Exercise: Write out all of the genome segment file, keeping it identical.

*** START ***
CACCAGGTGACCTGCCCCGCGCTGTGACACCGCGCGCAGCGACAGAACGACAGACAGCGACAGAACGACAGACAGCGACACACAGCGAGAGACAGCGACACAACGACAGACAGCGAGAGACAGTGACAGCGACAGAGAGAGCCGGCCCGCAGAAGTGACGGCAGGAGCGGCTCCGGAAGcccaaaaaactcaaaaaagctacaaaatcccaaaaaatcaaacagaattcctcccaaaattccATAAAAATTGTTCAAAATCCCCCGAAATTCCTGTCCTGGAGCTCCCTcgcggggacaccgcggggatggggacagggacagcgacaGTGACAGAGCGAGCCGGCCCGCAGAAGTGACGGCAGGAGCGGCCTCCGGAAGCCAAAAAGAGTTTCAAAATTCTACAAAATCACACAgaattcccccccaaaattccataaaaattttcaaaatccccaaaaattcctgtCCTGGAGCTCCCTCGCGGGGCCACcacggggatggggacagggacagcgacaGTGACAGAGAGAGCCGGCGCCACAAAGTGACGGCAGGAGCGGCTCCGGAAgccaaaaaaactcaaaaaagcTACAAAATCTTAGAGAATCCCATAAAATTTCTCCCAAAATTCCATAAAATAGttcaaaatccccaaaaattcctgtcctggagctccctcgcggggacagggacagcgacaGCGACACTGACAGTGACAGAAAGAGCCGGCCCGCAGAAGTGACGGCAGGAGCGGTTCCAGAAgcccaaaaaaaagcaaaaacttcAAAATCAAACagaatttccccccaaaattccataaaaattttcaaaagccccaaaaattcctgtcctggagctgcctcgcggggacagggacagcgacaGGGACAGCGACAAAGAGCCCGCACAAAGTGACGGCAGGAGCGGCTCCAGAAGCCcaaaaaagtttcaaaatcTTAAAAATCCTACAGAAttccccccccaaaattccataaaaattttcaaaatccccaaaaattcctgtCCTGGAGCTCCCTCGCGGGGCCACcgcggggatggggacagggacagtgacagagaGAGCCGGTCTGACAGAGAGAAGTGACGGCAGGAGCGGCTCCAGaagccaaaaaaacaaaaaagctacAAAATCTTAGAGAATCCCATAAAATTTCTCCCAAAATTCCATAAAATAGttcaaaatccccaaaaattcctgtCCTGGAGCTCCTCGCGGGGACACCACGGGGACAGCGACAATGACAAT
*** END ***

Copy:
CACCAGGTGACCTGCCCCGCGCTGTGACACCGCGCGCAGCGACAGAACGACAGACAGCGACAGAACGACAGACAGCGACACACAGCGAGAGACAGCGACACAACGACAGACAGCGAGAGACAGTGACAGCGACAGAGAGAGCCGGCCCGCAGAAGTGACGGCAGGAGCGGCTCCGGAAGcccaaaaaactcaaaaaagctacaaaatcccaaaaaatcaaacagaattcctcccaaaattccATAAAAATTGTTCAAAATCCCCCGAAATTCCTGTCCTGGAGCTCCCTcgcggggacaccgcggggatggggacagggacagcgacaGTGACAGAGCGAGCCGGCCCGCAGAAGTGACGGCAGGAGCGGCCTCCGGAAGCCAAAAAGAGTTTCAAAATTCTACAAAATCACACAgaattcccccccaaaattccataaaaattttcaaaatccccaaaaattcctgtCCTGGAGCTCCCTCGCGGGGCCACcacggggatggggacagggacagcgacaGTGACAGAGAGAGCCGGCGCCACAAAGTGACGGCAGGAGCGGCTCCGGAAgccaaaaaaactcaaaaaagcTACAAAATCTTAGAGAATCCCATAAAATTTCTCCCAAAATTCCATAAAATAGttcaaaatccccaaaaattcctgtcctggagctccctcgcggggacagggacagcgacaGCGACACTGACAGTGACAGAAAGAGCCGGCCCGCAGAAGTGACGGCAGGAGCGGTTCCAGAAgcccaaaaaaaagcaaaaacttcAAAATCAAACagaatttccccccaaaattccataaaaattttcaaaagccccaaaaattcctgtcctggagctgcctcgcggggacagggacagcgacaGGGACAGCGACAAAGAGCCCGCACAAAGTGACGGCAGGAGCGGCTCCAGAAGCCcaaaaaagtttcaaaatcTTAAAAATCCTACAGAAttccccccccaaaattccataaaaattttcaaaatccccaaaaattcctgtCCTGGAGCTCCCTCGCGGGGCCACcgcggggatggggacagggacagtgacagagaGAGCCGGTCTGACAGAGAGAAGTGACGGCAGGAGCGGCTCCAGaagccaaaaaaacaaaaaagctacAAAATCTTAGAGAATCCCATAAAATTTCTCCCAAAATTCCATAAAATAGttcaaaatccccaaaaattcctgtCCTGGAGCTCCTCGCGGGGACACCACGGGGACAGCGACAATGACAAT